Circadian variations of histamine binding to lymphocytes and neutrophils and skin reactivity to histamine in atopic and healthy subjects
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Intruction: Numerous pathophysiological conditions change during 24-hour periods. Histamine, the main mediator in allergic reactions, exerts a multiplicity of pathophysiological actions through binding to specific receptors on effector cells. Nocturnal exacerbation of symptoms occurs in many atopic diseases in which histamine is an important mediator. Nocturnal wheezing is a very common symptom of asthma. The aim of this study was to determine whether the binding of (fluorescein-labeled) histamine to cells participating in allergic-inflammatory processes (lymphocytes, neutrophils) and skin reactivity to histamine undergo circadian changes and to compare these phenomena in atopic asthmatic and healthy subjects. Materials and Methods: Blood samples were collected at 8 am, 2 pm, 8 pm, 2 am, and 8 am the next day. Histamine skin-prick tests were performed at the same times. Results: It was found that skin reactivity to histamine (wheal, erythema) in healthy subjects underwent significant circadian changes with acrophase at 8 am (wheal) or 8 pm (erythema), the lowest values being at night (2 am, p=0.017), in contrast to atopics, in whom the highest reactivity was found at night (2 am, p=0.002). Significant differences in the binding of fluorescein-labeled histamine between day (8 am?2 pm) and night (2 am) were observed for lymphocytes (p=0.006) and neutrophils (p=0.018). Conclusions: In the asthmatic group these changes were not significant. Circadian changes in both the binding of histamine by effector cells and skin reactivity to histamine were different in healthy and asthmatic subjects, and this may play a role in the pathomechanism, course, and chronopharmacotherapy of atopic diseases.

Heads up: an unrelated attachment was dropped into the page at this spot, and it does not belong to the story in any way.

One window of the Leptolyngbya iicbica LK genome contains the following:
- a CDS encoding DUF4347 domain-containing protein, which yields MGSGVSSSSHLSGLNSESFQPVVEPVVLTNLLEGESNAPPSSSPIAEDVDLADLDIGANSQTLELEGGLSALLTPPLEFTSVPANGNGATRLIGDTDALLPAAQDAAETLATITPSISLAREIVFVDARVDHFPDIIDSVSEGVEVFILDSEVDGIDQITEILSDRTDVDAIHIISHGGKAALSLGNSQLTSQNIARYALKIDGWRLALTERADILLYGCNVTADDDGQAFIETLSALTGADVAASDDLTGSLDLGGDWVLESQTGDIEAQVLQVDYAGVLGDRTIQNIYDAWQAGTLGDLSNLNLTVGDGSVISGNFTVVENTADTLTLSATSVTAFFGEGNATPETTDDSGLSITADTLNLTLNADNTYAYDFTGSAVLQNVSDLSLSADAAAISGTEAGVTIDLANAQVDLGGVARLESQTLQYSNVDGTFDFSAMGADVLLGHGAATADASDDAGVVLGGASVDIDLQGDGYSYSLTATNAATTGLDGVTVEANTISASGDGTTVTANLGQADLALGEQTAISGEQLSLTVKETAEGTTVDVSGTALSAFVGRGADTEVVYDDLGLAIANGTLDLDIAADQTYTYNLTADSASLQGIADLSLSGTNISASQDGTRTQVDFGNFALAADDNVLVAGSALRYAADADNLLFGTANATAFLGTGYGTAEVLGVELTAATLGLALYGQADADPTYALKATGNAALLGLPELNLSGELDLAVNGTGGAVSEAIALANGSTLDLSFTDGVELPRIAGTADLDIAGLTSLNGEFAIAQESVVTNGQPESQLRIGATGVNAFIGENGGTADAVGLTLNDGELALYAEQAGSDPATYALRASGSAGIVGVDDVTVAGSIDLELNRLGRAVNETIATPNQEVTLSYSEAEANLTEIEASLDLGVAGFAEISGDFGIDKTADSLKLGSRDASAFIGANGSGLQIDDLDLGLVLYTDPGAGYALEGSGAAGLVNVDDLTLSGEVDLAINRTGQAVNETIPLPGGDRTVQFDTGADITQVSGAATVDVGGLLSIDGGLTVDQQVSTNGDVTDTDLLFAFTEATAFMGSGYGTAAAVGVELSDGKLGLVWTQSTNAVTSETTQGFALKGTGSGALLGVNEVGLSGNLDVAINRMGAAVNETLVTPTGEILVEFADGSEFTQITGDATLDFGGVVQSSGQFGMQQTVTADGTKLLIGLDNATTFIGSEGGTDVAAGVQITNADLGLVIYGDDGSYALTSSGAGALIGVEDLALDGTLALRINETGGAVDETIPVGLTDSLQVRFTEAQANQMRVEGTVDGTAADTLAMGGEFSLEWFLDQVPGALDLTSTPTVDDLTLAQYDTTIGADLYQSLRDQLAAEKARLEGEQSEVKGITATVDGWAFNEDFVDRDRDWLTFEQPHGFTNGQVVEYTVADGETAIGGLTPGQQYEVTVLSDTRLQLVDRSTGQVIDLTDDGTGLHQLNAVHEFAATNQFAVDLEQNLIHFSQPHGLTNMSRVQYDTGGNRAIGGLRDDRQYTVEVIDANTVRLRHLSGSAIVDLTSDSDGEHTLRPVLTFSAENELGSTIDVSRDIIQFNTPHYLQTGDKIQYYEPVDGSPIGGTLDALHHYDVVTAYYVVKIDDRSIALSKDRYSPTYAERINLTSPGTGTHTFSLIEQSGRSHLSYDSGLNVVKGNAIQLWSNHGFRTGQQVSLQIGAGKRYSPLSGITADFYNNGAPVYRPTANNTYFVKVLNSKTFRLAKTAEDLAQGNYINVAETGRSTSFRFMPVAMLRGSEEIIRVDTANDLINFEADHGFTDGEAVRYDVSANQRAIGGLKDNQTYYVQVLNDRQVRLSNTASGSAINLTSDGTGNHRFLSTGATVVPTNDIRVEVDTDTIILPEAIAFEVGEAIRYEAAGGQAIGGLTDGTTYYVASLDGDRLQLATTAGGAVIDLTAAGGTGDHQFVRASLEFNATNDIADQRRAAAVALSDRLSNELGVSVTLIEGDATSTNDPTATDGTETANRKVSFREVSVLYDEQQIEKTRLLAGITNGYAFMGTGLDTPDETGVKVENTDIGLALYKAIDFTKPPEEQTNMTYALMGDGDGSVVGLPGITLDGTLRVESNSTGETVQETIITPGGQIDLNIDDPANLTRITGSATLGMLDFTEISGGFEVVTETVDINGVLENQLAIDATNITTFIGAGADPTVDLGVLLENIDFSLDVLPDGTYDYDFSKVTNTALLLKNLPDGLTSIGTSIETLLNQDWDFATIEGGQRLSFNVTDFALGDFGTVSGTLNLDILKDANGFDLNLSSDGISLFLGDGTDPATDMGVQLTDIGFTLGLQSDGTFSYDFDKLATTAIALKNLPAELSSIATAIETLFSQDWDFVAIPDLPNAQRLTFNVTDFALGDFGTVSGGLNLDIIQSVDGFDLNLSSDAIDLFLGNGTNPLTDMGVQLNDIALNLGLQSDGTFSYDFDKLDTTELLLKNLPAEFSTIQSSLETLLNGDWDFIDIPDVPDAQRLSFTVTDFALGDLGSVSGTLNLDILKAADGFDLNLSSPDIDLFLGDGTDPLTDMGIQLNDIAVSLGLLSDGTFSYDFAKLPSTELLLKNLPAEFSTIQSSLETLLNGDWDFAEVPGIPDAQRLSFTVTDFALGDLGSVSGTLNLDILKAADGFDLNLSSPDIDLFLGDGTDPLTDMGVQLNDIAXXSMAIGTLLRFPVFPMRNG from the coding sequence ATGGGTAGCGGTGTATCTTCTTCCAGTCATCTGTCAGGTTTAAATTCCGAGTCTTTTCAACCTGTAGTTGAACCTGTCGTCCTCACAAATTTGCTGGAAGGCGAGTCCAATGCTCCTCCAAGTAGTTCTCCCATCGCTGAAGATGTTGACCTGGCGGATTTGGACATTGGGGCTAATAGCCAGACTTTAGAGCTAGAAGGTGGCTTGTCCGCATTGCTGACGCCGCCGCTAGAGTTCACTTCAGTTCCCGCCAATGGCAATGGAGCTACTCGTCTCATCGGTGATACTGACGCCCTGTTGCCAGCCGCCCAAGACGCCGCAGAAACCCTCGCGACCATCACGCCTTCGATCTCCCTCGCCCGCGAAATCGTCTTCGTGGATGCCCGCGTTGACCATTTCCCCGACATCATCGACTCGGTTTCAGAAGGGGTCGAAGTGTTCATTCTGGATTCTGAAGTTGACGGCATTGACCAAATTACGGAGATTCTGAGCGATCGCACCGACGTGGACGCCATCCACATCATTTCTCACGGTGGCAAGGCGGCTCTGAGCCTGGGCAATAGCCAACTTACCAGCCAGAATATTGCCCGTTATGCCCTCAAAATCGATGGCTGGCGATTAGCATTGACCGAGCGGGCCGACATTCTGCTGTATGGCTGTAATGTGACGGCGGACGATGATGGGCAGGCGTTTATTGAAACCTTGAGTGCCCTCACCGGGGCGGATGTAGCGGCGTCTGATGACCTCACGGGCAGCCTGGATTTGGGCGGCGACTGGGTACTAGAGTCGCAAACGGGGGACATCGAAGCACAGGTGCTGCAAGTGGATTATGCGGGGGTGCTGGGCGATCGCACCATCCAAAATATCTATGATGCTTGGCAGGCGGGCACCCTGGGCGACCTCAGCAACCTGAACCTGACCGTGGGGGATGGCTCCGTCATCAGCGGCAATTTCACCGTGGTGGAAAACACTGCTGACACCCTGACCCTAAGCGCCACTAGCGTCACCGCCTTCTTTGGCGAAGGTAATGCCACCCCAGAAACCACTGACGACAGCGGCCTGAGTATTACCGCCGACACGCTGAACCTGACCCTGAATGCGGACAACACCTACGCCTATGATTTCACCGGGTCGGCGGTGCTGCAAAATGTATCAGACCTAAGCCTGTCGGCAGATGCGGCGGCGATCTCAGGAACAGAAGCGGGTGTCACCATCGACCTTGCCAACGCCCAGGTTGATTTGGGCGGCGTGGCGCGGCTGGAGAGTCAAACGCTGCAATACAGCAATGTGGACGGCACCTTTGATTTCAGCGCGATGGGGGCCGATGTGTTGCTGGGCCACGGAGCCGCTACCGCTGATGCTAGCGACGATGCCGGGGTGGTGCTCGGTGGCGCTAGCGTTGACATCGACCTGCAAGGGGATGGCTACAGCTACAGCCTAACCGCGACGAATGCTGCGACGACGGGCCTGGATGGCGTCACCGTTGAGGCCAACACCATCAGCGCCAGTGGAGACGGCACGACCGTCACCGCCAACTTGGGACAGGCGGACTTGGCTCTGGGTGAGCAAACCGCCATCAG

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Maria Kraus-Filarska, PhD MD, Department of Internal Medicine and Allergology, Wroclaw Medical University, Traugutta 57/59, 50-417 Wroclaw, Poland